Photo by Melody

PlantFiles: Common Lilac, French Lilac
Syringa vulgaris 'Primrose'

Family: Oleaceae (oh-lee-AY-see-ee) (Info)
Genus: Syringa (si-RING-gah) (Info)
Species: vulgaris (vul-GAIR-iss) (Info)
Cultivar: Primrose

One vendor has this plant for sale.

8 members have or want this plant for trade.


8-10 ft. (2.4-3 m)

10-12 ft. (3-3.6 m)

USDA Zone 4a: to -34.4 C (-30 F)
USDA Zone 4b: to -31.6 C (-25 F)
USDA Zone 5a: to -28.8 C (-20 F)
USDA Zone 5b: to -26.1 C (-15 F)
USDA Zone 6a: to -23.3 C (-10 F)
USDA Zone 6b: to -20.5 C (-5 F)
USDA Zone 7a: to -17.7 C (0 F)
USDA Zone 7b: to -14.9 C (5 F)

Sun Exposure:
Full Sun


Bloom Color:
Pale Yellow

Bloom Time:
Late Spring/Early Summer


Other details:
This plant is attractive to bees, butterflies and/or birds
Flowers are fragrant
Average Water Needs; Water regularly; do not overwater
Flowers are good for cutting

Soil pH requirements:
6.1 to 6.5 (mildly acidic)
6.6 to 7.5 (neutral)

Patent Information:

Propagation Methods:
From softwood cuttings
From seed; stratify if sowing indoors
From seed; sow indoors before last frost
By grafting
By air layering

Seed Collecting:
Allow pods to dry on plant; break open to collect seeds
N/A: plant does not set seed, flowers are sterile, or plants will not come true from seed

Click thumbnail
to view:

By rebecca101
Thumbnail #1 of Syringa vulgaris by rebecca101


3 positives
1 neutral
No negatives

Gardeners' Notes:

Positive coriaceous On Mar 28, 2015, coriaceous from ROSLINDALE, MA wrote:

The color is pale and pastel but decidedly yellow to my eye, and it makes a great contrast with the darker purple lilacs. I find the superb fragrance is indistinguishable from the other common lilacs.

I generally prefer hyacinthiflora hybrids to S. vulgaris, but I make an exception for this cultivar because of its unique color.

Positive gardenhippie On Jun 5, 2011, gardenhippie from Stroudsburg, PA wrote:

This plant was purchased at Kmart about 4 or 5 years ago from in a box from a display case of mixed boxed plants. I didn't have much faith in the color being yellow but love to have a bit of fun. I planted it in a pot like my other 2 lilacs which I have had for many years. This year the so called yellow lilac is about 3 feet tall and very full and shaped nice. Lucky me that I have a fetish for cream colored flowers as to be honest saying yellow is a stretch. BUT this is an adorable plant, leaves smaller and more elliptic shaped than my other lilacs and the blossoms about one fifth of the size. It gets covered with small cone shaped flowers in a creamy white with a similar but not as pungent fragrance and I just love it ! It did bloom the first year after planting. Too bad they are misleading in advertising about the color, but I can see how it makes them sell more plants than if it said creamy white. I have grown to love this little plants that has given so much to me in a container and acts as a wonderful backdrop to other planters on my deck throughout the summer. I have no place to enjoy lilacs up close and so I have planted 3 of them in pots on my deck, my largest without the pot measures about 5 feet tall and all three bloom each spring, the yellow blooming last and it is in bloom now, June 5th 2011.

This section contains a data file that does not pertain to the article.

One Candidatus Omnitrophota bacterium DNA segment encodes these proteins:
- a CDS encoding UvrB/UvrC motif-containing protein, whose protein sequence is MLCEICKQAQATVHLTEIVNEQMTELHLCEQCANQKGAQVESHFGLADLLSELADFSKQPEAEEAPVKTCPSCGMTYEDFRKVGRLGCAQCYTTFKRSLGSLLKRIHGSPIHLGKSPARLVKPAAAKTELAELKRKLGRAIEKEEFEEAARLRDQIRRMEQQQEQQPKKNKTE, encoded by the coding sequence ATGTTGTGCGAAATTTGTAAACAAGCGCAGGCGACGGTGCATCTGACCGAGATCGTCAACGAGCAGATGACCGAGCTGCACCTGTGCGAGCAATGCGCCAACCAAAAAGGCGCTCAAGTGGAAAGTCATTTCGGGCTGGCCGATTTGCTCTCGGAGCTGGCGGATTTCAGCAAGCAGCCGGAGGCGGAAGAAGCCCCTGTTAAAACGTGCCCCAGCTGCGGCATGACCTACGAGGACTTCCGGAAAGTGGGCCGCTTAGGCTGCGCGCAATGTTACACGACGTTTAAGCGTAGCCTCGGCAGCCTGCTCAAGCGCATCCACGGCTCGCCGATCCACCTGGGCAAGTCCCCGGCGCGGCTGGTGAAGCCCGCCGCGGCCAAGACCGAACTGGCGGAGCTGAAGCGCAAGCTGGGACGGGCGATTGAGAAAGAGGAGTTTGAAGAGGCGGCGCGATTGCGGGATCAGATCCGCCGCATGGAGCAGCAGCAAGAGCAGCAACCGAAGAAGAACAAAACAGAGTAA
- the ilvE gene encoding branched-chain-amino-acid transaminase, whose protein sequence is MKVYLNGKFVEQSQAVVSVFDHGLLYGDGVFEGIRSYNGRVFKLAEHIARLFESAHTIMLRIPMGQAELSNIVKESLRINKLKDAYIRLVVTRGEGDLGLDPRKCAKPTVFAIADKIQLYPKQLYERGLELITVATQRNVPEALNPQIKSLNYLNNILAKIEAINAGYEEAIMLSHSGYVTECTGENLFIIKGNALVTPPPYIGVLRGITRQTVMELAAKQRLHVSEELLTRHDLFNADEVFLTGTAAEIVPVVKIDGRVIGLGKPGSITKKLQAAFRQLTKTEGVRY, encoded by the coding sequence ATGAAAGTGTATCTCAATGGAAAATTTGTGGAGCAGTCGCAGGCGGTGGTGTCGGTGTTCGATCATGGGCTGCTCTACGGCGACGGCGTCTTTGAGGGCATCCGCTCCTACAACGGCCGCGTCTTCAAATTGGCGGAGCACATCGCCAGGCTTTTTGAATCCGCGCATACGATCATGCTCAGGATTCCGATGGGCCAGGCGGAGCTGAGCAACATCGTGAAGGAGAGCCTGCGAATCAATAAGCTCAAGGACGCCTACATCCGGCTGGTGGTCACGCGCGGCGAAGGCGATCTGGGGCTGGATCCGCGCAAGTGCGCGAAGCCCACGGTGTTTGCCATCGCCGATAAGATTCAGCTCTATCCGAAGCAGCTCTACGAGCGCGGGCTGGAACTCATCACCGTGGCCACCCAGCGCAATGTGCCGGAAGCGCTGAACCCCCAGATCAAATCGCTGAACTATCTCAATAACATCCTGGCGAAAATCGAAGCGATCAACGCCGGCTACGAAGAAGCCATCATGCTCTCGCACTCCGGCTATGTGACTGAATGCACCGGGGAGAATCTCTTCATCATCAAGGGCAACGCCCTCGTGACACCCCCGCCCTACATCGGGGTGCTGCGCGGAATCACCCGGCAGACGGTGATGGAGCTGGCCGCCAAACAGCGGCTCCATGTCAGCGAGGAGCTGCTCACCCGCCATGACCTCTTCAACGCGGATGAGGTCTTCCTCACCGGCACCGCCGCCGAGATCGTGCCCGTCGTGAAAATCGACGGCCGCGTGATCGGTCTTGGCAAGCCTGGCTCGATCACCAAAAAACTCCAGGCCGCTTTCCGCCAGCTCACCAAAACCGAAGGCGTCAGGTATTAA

Neutral rebecca101 On May 15, 2009, rebecca101 from Madison, WI (Zone 5a) wrote:

The one specimen of this I have seen (in an arboretum) did not appear yellow at all to me, but rather a pale creamy white. I could not detect any fragrance.

Positive Todd_Boland On Feb 5, 2005, Todd_Boland from St. John's, NL (Zone 5b) wrote:

This is perhaps the most well known of the 'yellow' lilacs. The flowers are in fact a pastel primrose-yellow, certainly not bright. However, it is a welcome colour among a group of shrubs that are primarily pinks, purples and blues. It still has the classic lilac fragrance.


This plant has been said to grow in the following regions:

Litchfield, Maine
Swartz Creek, Michigan
Jamestown, Ohio
Norristown, Pennsylvania
Stroudsburg, Pennsylvania

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